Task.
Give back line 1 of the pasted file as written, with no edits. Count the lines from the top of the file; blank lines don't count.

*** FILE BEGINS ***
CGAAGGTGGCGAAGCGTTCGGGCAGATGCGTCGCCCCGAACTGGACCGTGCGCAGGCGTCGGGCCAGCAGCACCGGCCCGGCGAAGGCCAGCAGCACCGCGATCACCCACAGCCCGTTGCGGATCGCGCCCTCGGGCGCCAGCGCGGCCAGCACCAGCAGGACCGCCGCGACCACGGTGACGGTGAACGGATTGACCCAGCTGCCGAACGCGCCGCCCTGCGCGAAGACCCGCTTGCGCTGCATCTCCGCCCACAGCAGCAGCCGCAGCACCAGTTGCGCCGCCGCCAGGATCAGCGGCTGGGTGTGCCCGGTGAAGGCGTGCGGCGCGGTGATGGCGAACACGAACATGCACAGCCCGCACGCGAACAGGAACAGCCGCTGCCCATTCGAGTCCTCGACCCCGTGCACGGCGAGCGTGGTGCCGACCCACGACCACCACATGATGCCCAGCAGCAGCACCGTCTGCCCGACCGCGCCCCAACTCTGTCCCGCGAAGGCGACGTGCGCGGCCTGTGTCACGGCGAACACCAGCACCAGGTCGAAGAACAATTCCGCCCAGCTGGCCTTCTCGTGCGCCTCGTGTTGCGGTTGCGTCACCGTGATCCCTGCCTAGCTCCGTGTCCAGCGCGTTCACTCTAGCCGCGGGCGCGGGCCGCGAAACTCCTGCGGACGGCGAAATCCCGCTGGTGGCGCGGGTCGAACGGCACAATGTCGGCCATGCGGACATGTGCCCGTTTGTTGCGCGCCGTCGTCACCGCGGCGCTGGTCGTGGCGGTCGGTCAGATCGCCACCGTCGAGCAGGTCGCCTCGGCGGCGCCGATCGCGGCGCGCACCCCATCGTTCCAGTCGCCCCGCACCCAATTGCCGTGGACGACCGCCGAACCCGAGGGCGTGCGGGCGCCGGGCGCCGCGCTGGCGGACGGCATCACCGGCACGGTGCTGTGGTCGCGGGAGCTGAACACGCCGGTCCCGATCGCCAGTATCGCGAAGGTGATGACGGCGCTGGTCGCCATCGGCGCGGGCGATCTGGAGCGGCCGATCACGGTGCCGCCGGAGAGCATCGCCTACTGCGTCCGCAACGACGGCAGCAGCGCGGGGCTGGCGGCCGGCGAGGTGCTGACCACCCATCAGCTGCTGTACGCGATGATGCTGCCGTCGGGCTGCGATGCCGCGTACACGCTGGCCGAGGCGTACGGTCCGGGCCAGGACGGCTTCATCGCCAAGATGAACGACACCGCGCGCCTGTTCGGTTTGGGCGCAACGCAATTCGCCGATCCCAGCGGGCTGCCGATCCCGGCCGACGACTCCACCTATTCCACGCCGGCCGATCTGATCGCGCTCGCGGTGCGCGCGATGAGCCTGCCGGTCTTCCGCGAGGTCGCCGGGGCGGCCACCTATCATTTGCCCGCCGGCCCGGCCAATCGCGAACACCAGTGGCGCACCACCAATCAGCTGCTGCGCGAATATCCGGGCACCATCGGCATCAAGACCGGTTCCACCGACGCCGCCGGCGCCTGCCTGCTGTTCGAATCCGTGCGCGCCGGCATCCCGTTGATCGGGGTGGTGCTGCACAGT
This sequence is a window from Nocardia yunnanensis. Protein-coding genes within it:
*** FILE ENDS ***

CGAAGGTGGCGAAGCGTTCGGGCAGATGCGTCGCCCCGAACTGGACCGTGCGCAGGCGTCGGGCCAGCAGCACCGGCCCGGCGAAGGCCAGCAGCACCGCGATCACCCACAGCCCGTTGCGGATCGCGCCCTCGGGCGCCAGCGCGGCCAGCACCAGCAGGACCGCCGCGACCACGGTGACGGTGAACGGATTGACCCAGCTGCCGAACGCGCCGCCCTGCGCGAAGACCCGCTTGCGCTGCATCTCCGCCCACAGCAGCAGCCGCAGCACCAGTTGCGCCGCCGCCAGGATCAGCGGCTGGGTGTGCCCGGTGAAGGCGTGCGGCGCGGTGATGGCGAACACGAACATGCACAGCCCGCACGCGAACAGGAACAGCCGCTGCCCATTCGAGTCCTCGACCCCGTGCACGGCGAGCGTGGTGCCGACCCACGACCACCACATGATGCCCAGCAGCAGCACCGTCTGCCCGACCGCGCCCCAACTCTGTCCCGCGAAGGCGACGTGCGCGGCCTGTGTCACGGCGAACACCAGCACCAGGTCGAAGAACAATTCCGCCCAGCTGGCCTTCTCGTGCGCCTCGTGTTGCGGTTGCGTCACCGTGATCCCTGCCTAGCTCCGTGTCCAGCGCGTTCACTCTAGCCGCGGGCGCGGGCCGCGAAACTCCTGCGGACGGCGAAATCCCGCTGGTGGCGCGGGTCGAACGGCACAATGTCGGCCATGCGGACATGTGCCCGTTTGTTGCGCGCCGTCGTCACCGCGGCGCTGGTCGTGGCGGTCGGTCAGATCGCCACCGTCGAGCAGGTCGCCTCGGCGGCGCCGATCGCGGCGCGCACCCCATCGTTCCAGTCGCCCCGCACCCAATTGCCGTGGACGACCGCCGAACCCGAGGGCGTGCGGGCGCCGGGCGCCGCGCTGGCGGACGGCATCACCGGCACGGTGCTGTGGTCGCGGGAGCTGAACACGCCGGTCCCGATCGCCAGTATCGCGAAGGTGATGACGGCGCTGGTCGCCATCGGCGCGGGCGATCTGGAGCGGCCGATCACGGTGCCGCCGGAGAGCATCGCCTACTGCGTCCGCAACGACGGCAGCAGCGCGGGGCTGGCGGCCGGCGAGGTGCTGACCACCCATCAGCTGCTGTACGCGATGATGCTGCCGTCGGGCTGCGATGCCGCGTACACGCTGGCCGAGGCGTACGGTCCGGGCCAGGACGGCTTCATCGCCAAGATGAACGACACCGCGCGCCTGTTCGGTTTGGGCGCAACGCAATTCGCCGATCCCAGCGGGCTGCCGATCCCGGCCGACGACTCCACCTATTCCACGCCGGCCGATCTGATCGCGCTCGCGGTGCGCGCGATGAGCCTGCCGGTCTTCCGCGAGGTCGCCGGGGCGGCCACCTATCATTTGCCCGCCGGCCCGGCCAATCGCGAACACCAGTGGCGCACCACCAATCAGCTGCTGCGCGAATATCCGGGCACCATCGGCATCAAGACCGGTTCCACCGACGCCGCCGGCGCCTGCCTGCTGTTCGAATCCGTGCGCGCCGGCATCCCGTTGATCGGGGTGGTGCTGCACAGT